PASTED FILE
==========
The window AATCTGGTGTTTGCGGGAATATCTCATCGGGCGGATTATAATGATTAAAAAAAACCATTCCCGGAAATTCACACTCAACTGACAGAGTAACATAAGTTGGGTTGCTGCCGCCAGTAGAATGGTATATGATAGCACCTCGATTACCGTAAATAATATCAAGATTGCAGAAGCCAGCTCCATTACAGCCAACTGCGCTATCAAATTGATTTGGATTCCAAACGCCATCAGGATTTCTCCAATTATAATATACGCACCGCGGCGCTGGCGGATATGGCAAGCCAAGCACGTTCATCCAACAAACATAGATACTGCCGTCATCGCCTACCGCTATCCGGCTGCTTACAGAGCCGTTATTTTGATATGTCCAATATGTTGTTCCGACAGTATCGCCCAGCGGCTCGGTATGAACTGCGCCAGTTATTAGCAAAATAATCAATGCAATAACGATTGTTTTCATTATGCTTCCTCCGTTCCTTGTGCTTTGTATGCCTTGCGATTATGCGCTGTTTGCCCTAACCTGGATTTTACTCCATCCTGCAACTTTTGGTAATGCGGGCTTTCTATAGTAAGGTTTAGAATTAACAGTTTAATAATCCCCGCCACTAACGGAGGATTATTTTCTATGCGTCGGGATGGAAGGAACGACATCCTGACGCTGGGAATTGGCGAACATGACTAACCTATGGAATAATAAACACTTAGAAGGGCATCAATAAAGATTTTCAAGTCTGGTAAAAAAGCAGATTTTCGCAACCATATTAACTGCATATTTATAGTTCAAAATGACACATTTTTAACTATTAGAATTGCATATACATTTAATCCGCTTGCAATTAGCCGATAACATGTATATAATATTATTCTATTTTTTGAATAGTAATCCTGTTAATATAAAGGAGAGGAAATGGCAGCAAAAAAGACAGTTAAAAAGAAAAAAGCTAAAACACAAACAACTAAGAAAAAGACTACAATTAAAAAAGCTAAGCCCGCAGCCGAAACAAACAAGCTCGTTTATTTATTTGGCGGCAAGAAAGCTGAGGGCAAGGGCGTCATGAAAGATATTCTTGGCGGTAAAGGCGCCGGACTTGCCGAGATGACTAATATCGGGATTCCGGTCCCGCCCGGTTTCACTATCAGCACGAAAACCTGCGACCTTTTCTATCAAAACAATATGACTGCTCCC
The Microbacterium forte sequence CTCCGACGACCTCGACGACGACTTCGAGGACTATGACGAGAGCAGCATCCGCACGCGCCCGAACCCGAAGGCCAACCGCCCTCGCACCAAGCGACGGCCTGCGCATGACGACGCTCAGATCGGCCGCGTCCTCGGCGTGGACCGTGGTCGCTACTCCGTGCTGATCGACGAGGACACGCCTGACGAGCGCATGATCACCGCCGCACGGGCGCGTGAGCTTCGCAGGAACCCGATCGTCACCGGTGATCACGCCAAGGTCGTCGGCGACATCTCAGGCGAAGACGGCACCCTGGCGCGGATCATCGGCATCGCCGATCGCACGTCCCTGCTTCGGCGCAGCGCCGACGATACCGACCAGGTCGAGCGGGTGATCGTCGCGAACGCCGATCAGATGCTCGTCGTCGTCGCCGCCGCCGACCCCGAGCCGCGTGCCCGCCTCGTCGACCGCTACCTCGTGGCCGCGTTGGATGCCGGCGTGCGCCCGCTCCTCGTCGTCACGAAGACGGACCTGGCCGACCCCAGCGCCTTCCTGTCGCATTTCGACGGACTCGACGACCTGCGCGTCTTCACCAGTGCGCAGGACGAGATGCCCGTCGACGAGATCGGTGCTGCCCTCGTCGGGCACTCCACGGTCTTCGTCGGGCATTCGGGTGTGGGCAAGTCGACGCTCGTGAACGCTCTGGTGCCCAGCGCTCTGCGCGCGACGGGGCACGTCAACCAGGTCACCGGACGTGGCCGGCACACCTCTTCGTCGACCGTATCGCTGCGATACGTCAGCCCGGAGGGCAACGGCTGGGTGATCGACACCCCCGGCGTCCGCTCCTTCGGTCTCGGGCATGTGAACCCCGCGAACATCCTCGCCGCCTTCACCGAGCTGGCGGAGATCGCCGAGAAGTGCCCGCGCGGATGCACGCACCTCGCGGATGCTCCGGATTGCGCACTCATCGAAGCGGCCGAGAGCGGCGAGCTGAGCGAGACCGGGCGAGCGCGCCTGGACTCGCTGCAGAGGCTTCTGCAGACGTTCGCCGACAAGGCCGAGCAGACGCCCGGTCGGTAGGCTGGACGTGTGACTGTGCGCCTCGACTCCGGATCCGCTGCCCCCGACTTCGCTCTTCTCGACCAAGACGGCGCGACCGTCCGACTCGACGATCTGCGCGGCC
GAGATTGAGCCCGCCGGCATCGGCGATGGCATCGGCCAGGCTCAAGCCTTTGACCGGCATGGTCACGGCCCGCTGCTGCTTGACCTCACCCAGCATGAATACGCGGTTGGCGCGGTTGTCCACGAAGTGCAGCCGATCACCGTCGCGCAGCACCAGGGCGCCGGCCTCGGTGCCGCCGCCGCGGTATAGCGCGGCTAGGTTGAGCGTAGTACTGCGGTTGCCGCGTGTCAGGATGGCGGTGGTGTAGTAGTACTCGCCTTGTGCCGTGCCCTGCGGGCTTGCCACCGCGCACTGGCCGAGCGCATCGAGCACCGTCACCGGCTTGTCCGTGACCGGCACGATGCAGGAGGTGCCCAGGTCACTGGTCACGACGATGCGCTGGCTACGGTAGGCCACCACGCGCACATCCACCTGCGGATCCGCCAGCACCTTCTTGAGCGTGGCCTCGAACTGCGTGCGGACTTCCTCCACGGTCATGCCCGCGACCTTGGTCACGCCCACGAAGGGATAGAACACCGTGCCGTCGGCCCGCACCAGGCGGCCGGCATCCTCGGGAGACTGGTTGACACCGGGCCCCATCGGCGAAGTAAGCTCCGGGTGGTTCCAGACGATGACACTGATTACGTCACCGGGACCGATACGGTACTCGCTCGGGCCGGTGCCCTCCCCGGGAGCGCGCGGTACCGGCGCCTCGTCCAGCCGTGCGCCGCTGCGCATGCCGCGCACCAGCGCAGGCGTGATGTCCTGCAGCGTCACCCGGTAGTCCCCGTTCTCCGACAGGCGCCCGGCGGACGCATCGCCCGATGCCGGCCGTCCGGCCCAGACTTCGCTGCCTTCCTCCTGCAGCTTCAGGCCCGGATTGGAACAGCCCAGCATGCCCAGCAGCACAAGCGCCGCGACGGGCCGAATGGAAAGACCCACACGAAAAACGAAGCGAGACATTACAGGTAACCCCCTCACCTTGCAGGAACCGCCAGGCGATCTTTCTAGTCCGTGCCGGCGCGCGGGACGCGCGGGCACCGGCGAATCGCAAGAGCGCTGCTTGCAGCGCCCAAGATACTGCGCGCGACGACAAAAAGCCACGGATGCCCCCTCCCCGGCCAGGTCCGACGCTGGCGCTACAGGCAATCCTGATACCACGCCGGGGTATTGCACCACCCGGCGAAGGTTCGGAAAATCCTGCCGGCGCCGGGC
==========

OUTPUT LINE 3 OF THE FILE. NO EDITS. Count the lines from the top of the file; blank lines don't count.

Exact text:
GAGATTGAGCCCGCCGGCATCGGCGATGGCATCGGCCAGGCTCAAGCCTTTGACCGGCATGGTCACGGCCCGCTGCTGCTTGACCTCACCCAGCATGAATACGCGGTTGGCGCGGTTGTCCACGAAGTGCAGCCGATCACCGTCGCGCAGCACCAGGGCGCCGGCCTCGGTGCCGCCGCCGCGGTATAGCGCGGCTAGGTTGAGCGTAGTACTGCGGTTGCCGCGTGTCAGGATGGCGGTGGTGTAGTAGTACTCGCCTTGTGCCGTGCCCTGCGGGCTTGCCACCGCGCACTGGCCGAGCGCATCGAGCACCGTCACCGGCTTGTCCGTGACCGGCACGATGCAGGAGGTGCCCAGGTCACTGGTCACGACGATGCGCTGGCTACGGTAGGCCACCACGCGCACATCCACCTGCGGATCCGCCAGCACCTTCTTGAGCGTGGCCTCGAACTGCGTGCGGACTTCCTCCACGGTCATGCCCGCGACCTTGGTCACGCCCACGAAGGGATAGAACACCGTGCCGTCGGCCCGCACCAGGCGGCCGGCATCCTCGGGAGACTGGTTGACACCGGGCCCCATCGGCGAAGTAAGCTCCGGGTGGTTCCAGACGATGACACTGATTACGTCACCGGGACCGATACGGTACTCGCTCGGGCCGGTGCCCTCCCCGGGAGCGCGCGGTACCGGCGCCTCGTCCAGCCGTGCGCCGCTGCGCATGCCGCGCACCAGCGCAGGCGTGATGTCCTGCAGCGTCACCCGGTAGTCCCCGTTCTCCGACAGGCGCCCGGCGGACGCATCGCCCGATGCCGGCCGTCCGGCCCAGACTTCGCTGCCTTCCTCCTGCAGCTTCAGGCCCGGATTGGAACAGCCCAGCATGCCCAGCAGCACAAGCGCCGCGACGGGCCGAATGGAAAGACCCACACGAAAAACGAAGCGAGACATTACAGGTAACCCCCTCACCTTGCAGGAACCGCCAGGCGATCTTTCTAGTCCGTGCCGGCGCGCGGGACGCGCGGGCACCGGCGAATCGCAAGAGCGCTGCTTGCAGCGCCCAAGATACTGCGCGCGACGACAAAAAGCCACGGATGCCCCCTCCCCGGCCAGGTCCGACGCTGGCGCTACAGGCAATCCTGATACCACGCCGGGGTATTGCACCACCCGGCGAAGGTTCGGAAAATCCTGCCGGCGCCGGGC